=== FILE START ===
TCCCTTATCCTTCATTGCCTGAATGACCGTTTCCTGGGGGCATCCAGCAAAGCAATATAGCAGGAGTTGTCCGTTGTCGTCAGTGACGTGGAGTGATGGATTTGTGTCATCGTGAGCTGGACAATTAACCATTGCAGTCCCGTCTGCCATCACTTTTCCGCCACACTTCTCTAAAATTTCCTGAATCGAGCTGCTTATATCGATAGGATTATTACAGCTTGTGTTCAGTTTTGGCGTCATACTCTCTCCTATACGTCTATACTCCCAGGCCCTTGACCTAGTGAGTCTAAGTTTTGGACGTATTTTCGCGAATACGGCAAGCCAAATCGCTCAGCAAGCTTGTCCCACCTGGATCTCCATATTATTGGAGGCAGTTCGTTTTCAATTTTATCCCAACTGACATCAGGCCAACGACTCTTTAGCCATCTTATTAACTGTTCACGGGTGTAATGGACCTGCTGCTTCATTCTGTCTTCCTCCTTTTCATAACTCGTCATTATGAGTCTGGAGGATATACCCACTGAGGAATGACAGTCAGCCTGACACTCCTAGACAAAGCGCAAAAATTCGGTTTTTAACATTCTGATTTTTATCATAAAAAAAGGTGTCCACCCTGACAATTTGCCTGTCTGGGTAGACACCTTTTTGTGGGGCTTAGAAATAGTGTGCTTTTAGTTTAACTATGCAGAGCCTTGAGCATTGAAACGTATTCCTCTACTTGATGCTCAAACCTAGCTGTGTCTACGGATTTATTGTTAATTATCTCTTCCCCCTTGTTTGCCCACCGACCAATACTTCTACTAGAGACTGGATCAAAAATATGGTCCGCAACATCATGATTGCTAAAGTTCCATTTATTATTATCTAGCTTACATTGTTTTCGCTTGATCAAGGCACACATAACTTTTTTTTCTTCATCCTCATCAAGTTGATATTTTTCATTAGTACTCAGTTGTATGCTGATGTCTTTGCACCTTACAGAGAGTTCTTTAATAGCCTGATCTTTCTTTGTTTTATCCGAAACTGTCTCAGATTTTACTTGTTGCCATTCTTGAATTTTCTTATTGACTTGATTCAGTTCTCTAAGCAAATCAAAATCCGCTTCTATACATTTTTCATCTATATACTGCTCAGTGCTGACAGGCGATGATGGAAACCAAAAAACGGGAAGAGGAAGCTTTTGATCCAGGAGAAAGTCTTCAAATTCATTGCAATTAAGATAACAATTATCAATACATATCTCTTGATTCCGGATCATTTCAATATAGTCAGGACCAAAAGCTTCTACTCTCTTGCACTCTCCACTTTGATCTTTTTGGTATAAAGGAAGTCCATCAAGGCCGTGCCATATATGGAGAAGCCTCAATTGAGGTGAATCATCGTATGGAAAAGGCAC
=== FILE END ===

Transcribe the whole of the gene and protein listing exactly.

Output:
TCCCTTATCCTTCATTGCCTGAATGACCGTTTCCTGGGGGCATCCAGCAAAGCAATATAGCAGGAGTTGTCCGTTGTCGTCAGTGACGTGGAGTGATGGATTTGTGTCATCGTGAGCTGGACAATTAACCATTGCAGTCCCGTCTGCCATCACTTTTCCGCCACACTTCTCTAAAATTTCCTGAATCGAGCTGCTTATATCGATAGGATTATTACAGCTTGTGTTCAGTTTTGGCGTCATACTCTCTCCTATACGTCTATACTCCCAGGCCCTTGACCTAGTGAGTCTAAGTTTTGGACGTATTTTCGCGAATACGGCAAGCCAAATCGCTCAGCAAGCTTGTCCCACCTGGATCTCCATATTATTGGAGGCAGTTCGTTTTCAATTTTATCCCAACTGACATCAGGCCAACGACTCTTTAGCCATCTTATTAACTGTTCACGGGTGTAATGGACCTGCTGCTTCATTCTGTCTTCCTCCTTTTCATAACTCGTCATTATGAGTCTGGAGGATATACCCACTGAGGAATGACAGTCAGCCTGACACTCCTAGACAAAGCGCAAAAATTCGGTTTTTAACATTCTGATTTTTATCATAAAAAAAGGTGTCCACCCTGACAATTTGCCTGTCTGGGTAGACACCTTTTTGTGGGGCTTAGAAATAGTGTGCTTTTAGTTTAACTATGCAGAGCCTTGAGCATTGAAACGTATTCCTCTACTTGATGCTCAAACCTAGCTGTGTCTACGGATTTATTGTTAATTATCTCTTCCCCCTTGTTTGCCCACCGACCAATACTTCTACTAGAGACTGGATCAAAAATATGGTCCGCAACATCATGATTGCTAAAGTTCCATTTATTATTATCTAGCTTACATTGTTTTCGCTTGATCAAGGCACACATAACTTTTTTTTCTTCATCCTCATCAAGTTGATATTTTTCATTAGTACTCAGTTGTATGCTGATGTCTTTGCACCTTACAGAGAGTTCTTTAATAGCCTGATCTTTCTTTGTTTTATCCGAAACTGTCTCAGATTTTACTTGTTGCCATTCTTGAATTTTCTTATTGACTTGATTCAGTTCTCTAAGCAAATCAAAATCCGCTTCTATACATTTTTCATCTATATACTGCTCAGTGCTGACAGGCGATGATGGAAACCAAAAAACGGGAAGAGGAAGCTTTTGATCCAGGAGAAAGTCTTCAAATTCATTGCAATTAAGATAACAATTATCAATACATATCTCTTGATTCCGGATCATTTCAATATAGTCAGGACCAAAAGCTTCTACTCTCTTGCACTCTCCACTTTGATCTTTTTGGTATAAAGGAAGTCCATCAAGGCCGTGCCATATATGGAGAAGCCTCAATTGAGGTGAATCATCGTATGGAAAAGGCAC